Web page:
Baby Shit

The subject isn’t pretty. It isn’t new. And it’s always there.¬†Garbage and more garbage, just piling up. I grew up down the street from a landfill, which sounds so much better than a hole in the ground where people dump their tons and tons of garbage.

Currently, I share recycle and garbage bins with my landlords. My landlords have a year old baby. They seem to think it’s perfectly acceptable to put used baby diapers into the recycle bin because they are either too lazy to walk one foot to the garbage bin or somehow think that plastic baby diapers full of hazardous waste are recyclable. (I try not to dig too far into the psychology of my landlords because that’s a long and scary road.) I think about how their grandchildren, who hopefully won’t be born for another 25+ years, will be building their houses on piles of baby shit.

Their complete and total waste forces me think about garbage. It makes me think about how there are 6+ billion people on this planet and a heck of a lot of use were raised in plastic baby diapers. I wonder just how many people in Seattle are trying to recycle their babies’ diapers too. But it’s not just the plastic diapers. It’s the people and the consuming and the useless toxic waste. It’s that there are too many people on this planet, but everyone seems to feel entitled to pass along his/her DNA just because Tab A fits into Slot B or knowing how to use a turkey baster.

I know, I’m of the not having children, and if I do, there’s this thing called adoption, mindset. One of those plastic-baggie-washing self-righteous recycle and reuse freaks. I was 7-years-old and guilting my mother to use cloth diapers on my newborn youngest brother. I called her out again a few weekends with her love of paper plates.

I think about the company I work for and all the non-recyclable plastic packaging and the shipping and factory waste. I think about Wal-Marts and Urban Assault Vehicles (SUVs) and how no wonder the economies falling apart since most places seem to be run by college frat boys who majored in binge drinking. I drive myself nuts seeing broken down houses I’ll never be able to afford and front yards covered with invasive ivy and blackberries.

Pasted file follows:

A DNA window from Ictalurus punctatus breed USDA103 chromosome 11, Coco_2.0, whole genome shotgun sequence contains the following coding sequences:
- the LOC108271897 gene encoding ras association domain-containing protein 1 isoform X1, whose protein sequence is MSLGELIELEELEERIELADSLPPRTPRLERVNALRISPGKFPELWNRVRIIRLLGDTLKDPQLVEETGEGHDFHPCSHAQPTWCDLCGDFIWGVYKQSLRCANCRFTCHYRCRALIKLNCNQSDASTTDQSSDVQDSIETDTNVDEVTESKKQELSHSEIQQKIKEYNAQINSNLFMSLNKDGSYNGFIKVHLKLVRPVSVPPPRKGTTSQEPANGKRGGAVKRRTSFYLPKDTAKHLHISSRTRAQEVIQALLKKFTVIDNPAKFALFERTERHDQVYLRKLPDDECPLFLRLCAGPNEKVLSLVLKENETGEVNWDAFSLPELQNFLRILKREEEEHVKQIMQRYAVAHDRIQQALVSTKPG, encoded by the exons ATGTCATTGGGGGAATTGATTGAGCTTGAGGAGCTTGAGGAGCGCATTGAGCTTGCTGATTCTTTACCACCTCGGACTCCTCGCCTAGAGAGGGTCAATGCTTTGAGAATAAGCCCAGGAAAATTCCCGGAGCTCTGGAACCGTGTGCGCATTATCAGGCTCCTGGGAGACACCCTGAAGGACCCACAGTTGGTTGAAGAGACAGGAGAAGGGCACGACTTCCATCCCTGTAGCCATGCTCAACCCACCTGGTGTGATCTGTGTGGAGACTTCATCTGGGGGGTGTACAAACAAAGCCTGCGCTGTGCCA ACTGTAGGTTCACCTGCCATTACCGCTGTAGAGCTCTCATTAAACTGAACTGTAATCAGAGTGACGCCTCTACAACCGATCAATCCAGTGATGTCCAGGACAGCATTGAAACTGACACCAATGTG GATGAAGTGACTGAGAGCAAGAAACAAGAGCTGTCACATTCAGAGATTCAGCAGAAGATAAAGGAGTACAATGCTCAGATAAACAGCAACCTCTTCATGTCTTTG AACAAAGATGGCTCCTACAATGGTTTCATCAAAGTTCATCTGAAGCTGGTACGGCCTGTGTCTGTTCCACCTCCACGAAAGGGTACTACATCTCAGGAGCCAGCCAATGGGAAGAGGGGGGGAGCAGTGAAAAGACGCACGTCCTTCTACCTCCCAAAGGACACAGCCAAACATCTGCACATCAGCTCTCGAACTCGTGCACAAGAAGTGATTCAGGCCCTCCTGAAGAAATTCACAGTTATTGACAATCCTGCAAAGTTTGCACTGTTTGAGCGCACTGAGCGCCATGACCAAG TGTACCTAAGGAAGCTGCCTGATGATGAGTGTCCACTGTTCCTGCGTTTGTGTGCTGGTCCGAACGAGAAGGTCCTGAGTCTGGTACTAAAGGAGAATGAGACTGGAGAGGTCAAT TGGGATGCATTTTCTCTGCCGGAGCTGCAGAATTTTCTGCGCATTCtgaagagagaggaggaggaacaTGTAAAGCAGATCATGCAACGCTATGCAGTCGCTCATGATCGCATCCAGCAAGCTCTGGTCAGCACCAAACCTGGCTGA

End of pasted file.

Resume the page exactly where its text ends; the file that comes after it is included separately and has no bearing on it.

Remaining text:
So I stop. I put on my blinders. I recycle my soy milk containers and turn off the lights. I stop listening to NPR for a week. I try to ignore the world that I can’t control and the people I can’t legal assault for trying to recycle baby shit. I leave an offering for Darwin and hope that the human race kills itself before it destroys Earth beyond repair.

You Googled Me and Got This Blog

I’m an incredibly easy person to find on the internet. My name is relatively unique thanks to my Scottish last name, which has 23 different official spellings, and that my mom decided on Erica (after the infamous Erica Kane on All My Children), not Katie, Lindsey, or Megan like many of my peers.

Google my name and bam, there’s my personal portfolio as the first result. There’s my time as a leader and volunteer at my alma mater’s gay-straight alliance in the second one. There’s even a result tucked in there of my eight years as a 4-Her.

It’s not that much of a skip and a jump to find my screen name and start researching my hobbies. But what about those hobbies and what about if potential employers find out or god forbid, my Grandma.

Well, Grandma already knows. I’m pretty notoriously not that secretive and pretty shameless.

(Plus, Grandma is one hip grandma, let me tell you; she had the internet before I could even convince my parents that we needed a computer so I could type up my own reports on the life and times of octopi instead of my mom using her electric typewriter.)

Employers can be another story. Continue reading “You Googled Me and Got This Blog”